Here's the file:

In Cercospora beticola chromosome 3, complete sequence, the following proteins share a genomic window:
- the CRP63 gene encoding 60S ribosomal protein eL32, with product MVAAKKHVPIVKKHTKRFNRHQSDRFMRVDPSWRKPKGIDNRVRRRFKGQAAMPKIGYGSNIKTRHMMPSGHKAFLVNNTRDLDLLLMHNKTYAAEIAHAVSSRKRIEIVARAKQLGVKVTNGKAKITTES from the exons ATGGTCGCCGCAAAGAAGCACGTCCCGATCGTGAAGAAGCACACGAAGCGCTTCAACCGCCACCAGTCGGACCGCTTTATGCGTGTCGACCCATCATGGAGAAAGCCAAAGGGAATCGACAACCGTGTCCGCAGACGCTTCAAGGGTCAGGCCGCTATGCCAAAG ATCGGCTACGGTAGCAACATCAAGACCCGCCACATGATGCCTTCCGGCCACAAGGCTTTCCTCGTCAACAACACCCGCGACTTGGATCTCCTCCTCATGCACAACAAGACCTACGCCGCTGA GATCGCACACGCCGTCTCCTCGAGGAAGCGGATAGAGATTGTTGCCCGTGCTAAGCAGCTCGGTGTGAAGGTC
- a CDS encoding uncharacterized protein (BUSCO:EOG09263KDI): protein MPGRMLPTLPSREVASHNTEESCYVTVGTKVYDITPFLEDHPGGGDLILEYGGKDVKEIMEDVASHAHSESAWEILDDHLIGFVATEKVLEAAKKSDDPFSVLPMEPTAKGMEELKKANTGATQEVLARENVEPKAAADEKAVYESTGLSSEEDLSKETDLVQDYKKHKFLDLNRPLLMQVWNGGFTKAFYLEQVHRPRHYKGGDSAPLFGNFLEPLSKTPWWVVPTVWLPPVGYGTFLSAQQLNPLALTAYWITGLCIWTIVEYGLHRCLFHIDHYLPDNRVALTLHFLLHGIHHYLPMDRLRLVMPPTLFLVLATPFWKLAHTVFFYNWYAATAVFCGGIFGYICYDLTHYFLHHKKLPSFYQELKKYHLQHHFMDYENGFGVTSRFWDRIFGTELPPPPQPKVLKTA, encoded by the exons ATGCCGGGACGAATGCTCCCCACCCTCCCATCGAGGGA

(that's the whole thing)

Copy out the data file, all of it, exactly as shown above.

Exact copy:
In Cercospora beticola chromosome 3, complete sequence, the following proteins share a genomic window:
- the CRP63 gene encoding 60S ribosomal protein eL32, with product MVAAKKHVPIVKKHTKRFNRHQSDRFMRVDPSWRKPKGIDNRVRRRFKGQAAMPKIGYGSNIKTRHMMPSGHKAFLVNNTRDLDLLLMHNKTYAAEIAHAVSSRKRIEIVARAKQLGVKVTNGKAKITTES from the exons ATGGTCGCCGCAAAGAAGCACGTCCCGATCGTGAAGAAGCACACGAAGCGCTTCAACCGCCACCAGTCGGACCGCTTTATGCGTGTCGACCCATCATGGAGAAAGCCAAAGGGAATCGACAACCGTGTCCGCAGACGCTTCAAGGGTCAGGCCGCTATGCCAAAG ATCGGCTACGGTAGCAACATCAAGACCCGCCACATGATGCCTTCCGGCCACAAGGCTTTCCTCGTCAACAACACCCGCGACTTGGATCTCCTCCTCATGCACAACAAGACCTACGCCGCTGA GATCGCACACGCCGTCTCCTCGAGGAAGCGGATAGAGATTGTTGCCCGTGCTAAGCAGCTCGGTGTGAAGGTC
- a CDS encoding uncharacterized protein (BUSCO:EOG09263KDI): protein MPGRMLPTLPSREVASHNTEESCYVTVGTKVYDITPFLEDHPGGGDLILEYGGKDVKEIMEDVASHAHSESAWEILDDHLIGFVATEKVLEAAKKSDDPFSVLPMEPTAKGMEELKKANTGATQEVLARENVEPKAAADEKAVYESTGLSSEEDLSKETDLVQDYKKHKFLDLNRPLLMQVWNGGFTKAFYLEQVHRPRHYKGGDSAPLFGNFLEPLSKTPWWVVPTVWLPPVGYGTFLSAQQLNPLALTAYWITGLCIWTIVEYGLHRCLFHIDHYLPDNRVALTLHFLLHGIHHYLPMDRLRLVMPPTLFLVLATPFWKLAHTVFFYNWYAATAVFCGGIFGYICYDLTHYFLHHKKLPSFYQELKKYHLQHHFMDYENGFGVTSRFWDRIFGTELPPPPQPKVLKTA, encoded by the exons ATGCCGGGACGAATGCTCCCCACCCTCCCATCGAGGGA